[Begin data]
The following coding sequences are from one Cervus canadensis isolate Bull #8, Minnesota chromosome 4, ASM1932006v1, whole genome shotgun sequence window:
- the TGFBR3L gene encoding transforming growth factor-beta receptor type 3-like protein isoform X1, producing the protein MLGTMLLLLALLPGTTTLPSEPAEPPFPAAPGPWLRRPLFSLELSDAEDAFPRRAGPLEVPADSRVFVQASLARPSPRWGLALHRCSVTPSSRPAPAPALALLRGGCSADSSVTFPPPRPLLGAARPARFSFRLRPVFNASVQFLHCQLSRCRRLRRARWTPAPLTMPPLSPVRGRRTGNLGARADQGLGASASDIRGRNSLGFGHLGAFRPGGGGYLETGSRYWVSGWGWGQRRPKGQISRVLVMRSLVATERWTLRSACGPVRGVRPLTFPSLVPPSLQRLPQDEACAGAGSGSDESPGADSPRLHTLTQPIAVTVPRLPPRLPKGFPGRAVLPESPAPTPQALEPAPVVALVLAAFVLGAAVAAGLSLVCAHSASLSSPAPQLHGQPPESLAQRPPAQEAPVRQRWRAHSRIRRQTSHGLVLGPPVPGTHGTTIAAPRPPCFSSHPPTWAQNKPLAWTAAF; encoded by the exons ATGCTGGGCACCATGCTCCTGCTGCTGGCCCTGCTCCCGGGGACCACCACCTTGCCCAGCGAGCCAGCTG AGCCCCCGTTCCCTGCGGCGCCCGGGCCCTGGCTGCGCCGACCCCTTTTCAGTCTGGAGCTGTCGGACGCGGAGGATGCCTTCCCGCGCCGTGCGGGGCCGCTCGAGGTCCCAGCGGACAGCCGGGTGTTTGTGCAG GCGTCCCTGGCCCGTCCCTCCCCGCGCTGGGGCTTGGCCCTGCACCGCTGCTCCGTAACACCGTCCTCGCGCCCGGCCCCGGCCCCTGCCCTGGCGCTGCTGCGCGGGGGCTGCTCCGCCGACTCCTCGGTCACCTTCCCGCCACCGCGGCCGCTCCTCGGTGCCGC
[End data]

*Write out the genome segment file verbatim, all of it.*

The following coding sequences are from one Cervus canadensis isolate Bull #8, Minnesota chromosome 4, ASM1932006v1, whole genome shotgun sequence window:
- the TGFBR3L gene encoding transforming growth factor-beta receptor type 3-like protein isoform X1, producing the protein MLGTMLLLLALLPGTTTLPSEPAEPPFPAAPGPWLRRPLFSLELSDAEDAFPRRAGPLEVPADSRVFVQASLARPSPRWGLALHRCSVTPSSRPAPAPALALLRGGCSADSSVTFPPPRPLLGAARPARFSFRLRPVFNASVQFLHCQLSRCRRLRRARWTPAPLTMPPLSPVRGRRTGNLGARADQGLGASASDIRGRNSLGFGHLGAFRPGGGGYLETGSRYWVSGWGWGQRRPKGQISRVLVMRSLVATERWTLRSACGPVRGVRPLTFPSLVPPSLQRLPQDEACAGAGSGSDESPGADSPRLHTLTQPIAVTVPRLPPRLPKGFPGRAVLPESPAPTPQALEPAPVVALVLAAFVLGAAVAAGLSLVCAHSASLSSPAPQLHGQPPESLAQRPPAQEAPVRQRWRAHSRIRRQTSHGLVLGPPVPGTHGTTIAAPRPPCFSSHPPTWAQNKPLAWTAAF; encoded by the exons ATGCTGGGCACCATGCTCCTGCTGCTGGCCCTGCTCCCGGGGACCACCACCTTGCCCAGCGAGCCAGCTG AGCCCCCGTTCCCTGCGGCGCCCGGGCCCTGGCTGCGCCGACCCCTTTTCAGTCTGGAGCTGTCGGACGCGGAGGATGCCTTCCCGCGCCGTGCGGGGCCGCTCGAGGTCCCAGCGGACAGCCGGGTGTTTGTGCAG GCGTCCCTGGCCCGTCCCTCCCCGCGCTGGGGCTTGGCCCTGCACCGCTGCTCCGTAACACCGTCCTCGCGCCCGGCCCCGGCCCCTGCCCTGGCGCTGCTGCGCGGGGGCTGCTCCGCCGACTCCTCGGTCACCTTCCCGCCACCGCGGCCGCTCCTCGGTGCCGC